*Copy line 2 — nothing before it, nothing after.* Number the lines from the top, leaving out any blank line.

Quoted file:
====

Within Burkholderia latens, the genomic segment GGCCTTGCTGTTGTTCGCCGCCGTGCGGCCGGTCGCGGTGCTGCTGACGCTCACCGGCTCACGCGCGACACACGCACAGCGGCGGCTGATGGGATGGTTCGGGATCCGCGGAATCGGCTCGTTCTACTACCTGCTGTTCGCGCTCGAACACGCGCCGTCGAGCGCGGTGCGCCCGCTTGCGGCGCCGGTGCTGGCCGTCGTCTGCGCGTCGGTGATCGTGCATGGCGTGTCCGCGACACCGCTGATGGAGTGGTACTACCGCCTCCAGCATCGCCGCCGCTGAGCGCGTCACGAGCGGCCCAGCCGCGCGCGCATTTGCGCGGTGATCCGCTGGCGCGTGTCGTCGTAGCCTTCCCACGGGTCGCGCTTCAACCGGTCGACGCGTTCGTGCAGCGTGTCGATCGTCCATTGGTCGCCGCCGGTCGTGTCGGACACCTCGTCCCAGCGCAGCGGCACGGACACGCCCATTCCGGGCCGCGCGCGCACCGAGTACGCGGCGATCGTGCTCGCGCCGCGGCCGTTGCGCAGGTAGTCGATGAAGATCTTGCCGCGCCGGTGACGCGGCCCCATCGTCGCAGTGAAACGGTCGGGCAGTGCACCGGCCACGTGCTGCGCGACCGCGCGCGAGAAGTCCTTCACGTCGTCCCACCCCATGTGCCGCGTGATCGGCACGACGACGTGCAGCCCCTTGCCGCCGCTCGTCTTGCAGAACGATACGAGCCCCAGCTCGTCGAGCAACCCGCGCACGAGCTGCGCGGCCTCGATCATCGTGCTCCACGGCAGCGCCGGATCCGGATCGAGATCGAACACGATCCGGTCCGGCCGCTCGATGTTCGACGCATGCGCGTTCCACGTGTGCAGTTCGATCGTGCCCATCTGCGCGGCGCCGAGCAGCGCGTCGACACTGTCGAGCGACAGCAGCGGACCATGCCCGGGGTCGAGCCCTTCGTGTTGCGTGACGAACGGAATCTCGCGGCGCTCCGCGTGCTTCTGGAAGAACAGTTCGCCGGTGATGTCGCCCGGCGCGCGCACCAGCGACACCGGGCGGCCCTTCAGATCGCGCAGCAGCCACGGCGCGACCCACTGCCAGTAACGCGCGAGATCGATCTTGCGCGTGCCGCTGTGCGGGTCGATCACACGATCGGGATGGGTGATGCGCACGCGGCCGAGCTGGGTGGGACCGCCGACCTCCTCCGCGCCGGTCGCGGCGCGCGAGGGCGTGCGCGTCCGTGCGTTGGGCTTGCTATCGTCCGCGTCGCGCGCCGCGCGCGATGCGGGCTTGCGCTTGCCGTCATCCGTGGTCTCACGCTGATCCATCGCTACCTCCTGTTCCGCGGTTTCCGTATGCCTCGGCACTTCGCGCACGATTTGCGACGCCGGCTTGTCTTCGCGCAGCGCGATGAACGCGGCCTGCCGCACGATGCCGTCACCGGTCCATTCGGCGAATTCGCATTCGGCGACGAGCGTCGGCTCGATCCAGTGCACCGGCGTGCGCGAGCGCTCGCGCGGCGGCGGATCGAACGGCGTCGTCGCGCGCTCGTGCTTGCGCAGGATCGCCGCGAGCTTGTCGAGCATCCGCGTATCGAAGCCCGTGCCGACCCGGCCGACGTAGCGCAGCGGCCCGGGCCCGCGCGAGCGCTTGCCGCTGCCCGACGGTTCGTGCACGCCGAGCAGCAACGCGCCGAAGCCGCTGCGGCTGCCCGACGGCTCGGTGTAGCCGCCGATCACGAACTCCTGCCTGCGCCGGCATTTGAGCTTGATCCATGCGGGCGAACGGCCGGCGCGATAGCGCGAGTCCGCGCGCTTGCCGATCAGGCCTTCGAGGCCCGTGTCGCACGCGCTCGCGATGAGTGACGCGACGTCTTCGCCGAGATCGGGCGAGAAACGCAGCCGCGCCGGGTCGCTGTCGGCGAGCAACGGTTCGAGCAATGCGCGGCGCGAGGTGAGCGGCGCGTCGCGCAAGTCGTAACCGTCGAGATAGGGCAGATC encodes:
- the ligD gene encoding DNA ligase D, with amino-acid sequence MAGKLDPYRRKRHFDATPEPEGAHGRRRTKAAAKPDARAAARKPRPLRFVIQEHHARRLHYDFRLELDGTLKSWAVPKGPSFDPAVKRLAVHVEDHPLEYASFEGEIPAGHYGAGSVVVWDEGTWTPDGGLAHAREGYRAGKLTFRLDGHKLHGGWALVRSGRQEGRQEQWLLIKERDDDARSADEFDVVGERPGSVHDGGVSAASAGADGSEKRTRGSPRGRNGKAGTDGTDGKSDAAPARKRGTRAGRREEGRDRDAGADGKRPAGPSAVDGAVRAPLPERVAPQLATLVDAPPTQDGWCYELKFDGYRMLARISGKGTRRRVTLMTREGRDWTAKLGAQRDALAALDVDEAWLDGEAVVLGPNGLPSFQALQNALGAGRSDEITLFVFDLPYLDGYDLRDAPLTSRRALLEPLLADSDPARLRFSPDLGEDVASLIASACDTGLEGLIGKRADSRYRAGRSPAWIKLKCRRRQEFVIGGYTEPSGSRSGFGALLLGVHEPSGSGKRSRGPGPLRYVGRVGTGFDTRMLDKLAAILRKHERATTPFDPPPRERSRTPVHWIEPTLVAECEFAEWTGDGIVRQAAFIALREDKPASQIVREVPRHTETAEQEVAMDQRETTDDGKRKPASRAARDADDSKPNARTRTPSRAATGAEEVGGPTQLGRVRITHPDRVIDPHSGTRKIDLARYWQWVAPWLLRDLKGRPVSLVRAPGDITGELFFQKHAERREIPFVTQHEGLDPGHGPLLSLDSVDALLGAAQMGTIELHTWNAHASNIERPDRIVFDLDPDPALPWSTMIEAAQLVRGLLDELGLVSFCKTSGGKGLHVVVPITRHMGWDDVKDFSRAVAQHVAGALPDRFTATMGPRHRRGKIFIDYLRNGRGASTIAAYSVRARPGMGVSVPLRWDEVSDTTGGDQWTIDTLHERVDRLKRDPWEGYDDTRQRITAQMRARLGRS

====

- the ligD gene encoding DNA ligase D, with amino-acid sequence MAGKLDPYRRKRHFDATPEPEGAHGRRRTKAAAKPDARAAARKPRPLRFVIQEHHARRLHYDFRLELDGTLKSWAVPKGPSFDPAVKRLAVHVEDHPLEYASFEGEIPAGHYGAGSVVVWDEGTWTPDGGLAHAREGYRAGKLTFRLDGHKLHGGWALVRSGRQEGRQEQWLLIKERDDDARSADEFDVVGERPGSVHDGGVSAASAGADGSEKRTRGSPRGRNGKAGTDGTDGKSDAAPARKRGTRAGRREEGRDRDAGADGKRPAGPSAVDGAVRAPLPERVAPQLATLVDAPPTQDGWCYELKFDGYRMLARISGKGTRRRVTLMTREGRDWTAKLGAQRDALAALDVDEAWLDGEAVVLGPNGLPSFQALQNALGAGRSDEITLFVFDLPYLDGYDLRDAPLTSRRALLEPLLADSDPARLRFSPDLGEDVASLIASACDTGLEGLIGKRADSRYRAGRSPAWIKLKCRRRQEFVIGGYTEPSGSRSGFGALLLGVHEPSGSGKRSRGPGPLRYVGRVGTGFDTRMLDKLAAILRKHERATTPFDPPPRERSRTPVHWIEPTLVAECEFAEWTGDGIVRQAAFIALREDKPASQIVREVPRHTETAEQEVAMDQRETTDDGKRKPASRAARDADDSKPNARTRTPSRAATGAEEVGGPTQLGRVRITHPDRVIDPHSGTRKIDLARYWQWVAPWLLRDLKGRPVSLVRAPGDITGELFFQKHAERREIPFVTQHEGLDPGHGPLLSLDSVDALLGAAQMGTIELHTWNAHASNIERPDRIVFDLDPDPALPWSTMIEAAQLVRGLLDELGLVSFCKTSGGKGLHVVVPITRHMGWDDVKDFSRAVAQHVAGALPDRFTATMGPRHRRGKIFIDYLRNGRGASTIAAYSVRARPGMGVSVPLRWDEVSDTTGGDQWTIDTLHERVDRLKRDPWEGYDDTRQRITAQMRARLGRS